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Under Arizona Revised Statute 13-3602, an order of protection can be served to keep someone from doing harm to another person or to keep them from harassing another person or any group of people. If, based on the circumstances of a recent divorce or other legal action, you feel you need an order of protection, the Barreda Law Firm can help.
Order of Protection in AZ: How the Courts Handle Them, and How Fast You Can Get One
In Arizona, orders of protection are typically handled pretty quickly by the courts, and in most cases, when you petition for an order of protection in the state of Arizona, you can be given the order on the same day. Any Arizona court can review your petition for such an order and issue the order on the same day, but this may not always be the case.
What’s more, you may get a better ruling in a court that’s different from the one you may be inclined to go to based on where you live, so getting in touch with an experienced Arizona family law attorney can help to ensure that you get the best order of protection in the quickest amount of time, especially if there is domestic violence involved in your case.
AZ Order of Protection: Who the Order Can Apply To
In the state of Arizona, an order of protection is used to help you seek protection from a person who you now live with, or a person you have lived with in the recent past. This person may be a member of your immediate or extended family, or it may be someone like a current or ex-spouse who you need protection from being exposed to or being harassed by.
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Uncontested Divorce: How to Get a Quick Divorce in Arizona with the Best Results for You
In most instances, an uncontested divorce will take less time to resolve through the courts, as it will not require that the divorce go to trial. Nonetheless, you will still need qualified, experienced legal representation to ensure that things like spousal support and child custody work out in a manner that is best for all parties involved, including any children you may have with your spouse.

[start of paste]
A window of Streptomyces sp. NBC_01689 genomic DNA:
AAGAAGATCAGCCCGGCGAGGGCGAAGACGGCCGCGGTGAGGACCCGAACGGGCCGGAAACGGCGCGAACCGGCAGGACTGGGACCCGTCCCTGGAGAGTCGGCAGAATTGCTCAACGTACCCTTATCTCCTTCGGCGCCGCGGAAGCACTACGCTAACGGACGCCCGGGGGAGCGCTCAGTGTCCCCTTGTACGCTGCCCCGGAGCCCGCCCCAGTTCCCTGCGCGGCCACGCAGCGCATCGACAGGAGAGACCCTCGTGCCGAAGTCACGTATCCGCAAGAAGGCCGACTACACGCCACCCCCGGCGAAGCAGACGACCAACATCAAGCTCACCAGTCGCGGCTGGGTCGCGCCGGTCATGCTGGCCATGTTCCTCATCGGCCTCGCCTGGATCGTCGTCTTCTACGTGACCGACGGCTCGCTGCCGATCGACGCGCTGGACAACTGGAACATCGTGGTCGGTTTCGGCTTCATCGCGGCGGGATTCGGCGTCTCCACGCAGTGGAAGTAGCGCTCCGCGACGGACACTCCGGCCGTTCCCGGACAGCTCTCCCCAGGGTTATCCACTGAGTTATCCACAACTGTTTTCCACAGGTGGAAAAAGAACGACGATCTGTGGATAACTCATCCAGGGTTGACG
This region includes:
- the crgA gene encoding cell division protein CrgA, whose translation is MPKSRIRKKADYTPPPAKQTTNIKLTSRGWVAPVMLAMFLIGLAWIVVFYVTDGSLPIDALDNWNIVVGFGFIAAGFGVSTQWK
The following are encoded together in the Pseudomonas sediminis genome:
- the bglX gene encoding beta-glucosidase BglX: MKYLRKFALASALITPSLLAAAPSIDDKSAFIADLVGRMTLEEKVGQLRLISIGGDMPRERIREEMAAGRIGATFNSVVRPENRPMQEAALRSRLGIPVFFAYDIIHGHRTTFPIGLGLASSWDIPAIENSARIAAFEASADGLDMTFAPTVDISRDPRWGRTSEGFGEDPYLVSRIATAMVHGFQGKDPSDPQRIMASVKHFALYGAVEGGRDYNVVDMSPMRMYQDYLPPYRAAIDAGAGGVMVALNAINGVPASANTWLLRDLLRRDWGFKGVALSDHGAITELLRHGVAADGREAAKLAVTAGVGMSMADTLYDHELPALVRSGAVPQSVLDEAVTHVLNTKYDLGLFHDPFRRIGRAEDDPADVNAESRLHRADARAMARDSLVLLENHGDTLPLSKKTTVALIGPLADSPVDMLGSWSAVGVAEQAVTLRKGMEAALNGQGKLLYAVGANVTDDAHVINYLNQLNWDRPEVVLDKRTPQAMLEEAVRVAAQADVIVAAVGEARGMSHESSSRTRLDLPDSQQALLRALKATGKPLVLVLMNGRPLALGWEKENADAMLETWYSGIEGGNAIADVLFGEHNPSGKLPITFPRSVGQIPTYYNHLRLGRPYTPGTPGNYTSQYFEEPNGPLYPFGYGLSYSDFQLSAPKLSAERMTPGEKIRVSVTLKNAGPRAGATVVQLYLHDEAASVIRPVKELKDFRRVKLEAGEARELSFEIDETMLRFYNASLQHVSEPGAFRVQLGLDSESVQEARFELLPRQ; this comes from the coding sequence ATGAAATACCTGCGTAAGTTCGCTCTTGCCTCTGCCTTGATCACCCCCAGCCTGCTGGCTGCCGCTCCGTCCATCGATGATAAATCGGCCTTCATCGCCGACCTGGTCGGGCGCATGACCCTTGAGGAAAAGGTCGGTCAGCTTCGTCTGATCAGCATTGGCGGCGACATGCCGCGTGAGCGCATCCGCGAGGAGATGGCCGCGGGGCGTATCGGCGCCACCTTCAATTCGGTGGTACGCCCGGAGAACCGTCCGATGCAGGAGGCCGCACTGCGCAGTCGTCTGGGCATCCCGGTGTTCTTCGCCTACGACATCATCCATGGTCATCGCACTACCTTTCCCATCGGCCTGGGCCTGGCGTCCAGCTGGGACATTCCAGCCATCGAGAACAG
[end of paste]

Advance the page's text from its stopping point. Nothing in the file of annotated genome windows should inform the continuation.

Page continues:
Let’s take a look at how long an uncontested divorce in Arizona takes, and what else you need to be aware of before proceeding with your dissolution of marriage.
How Long Does an Uncontested Divorce in Arizona Take?
In the state of Arizona, in most instances, whether children are involved or not, an uncontested divorce will not take more than between 60 and 120 days to complete after the initial 60-day waiting period. Initially, there will always be a 60-day waiting period at the front-end of any Arizona divorce. This is known as a “cooling off” period and has been put in place to ensure that both parties involved in the divorce are entirely sure of the decision they are about to make to dissolve the marriage.
The a 60-Day Waiting Period for Uncontested Divorce in Arizona: Time for Marital Counseling
The divorce laws in Arizona are set up for this 60-day waiting period because the courts want to make sure that either or both spouses get the free marital counseling they want before the marriage is dissolved. This counseling is offered as a free service by the mental health providers working in concert with the courts as a method of guaranteeing that both spouses are in total agreement that the marriage is over both mentally and emotionally.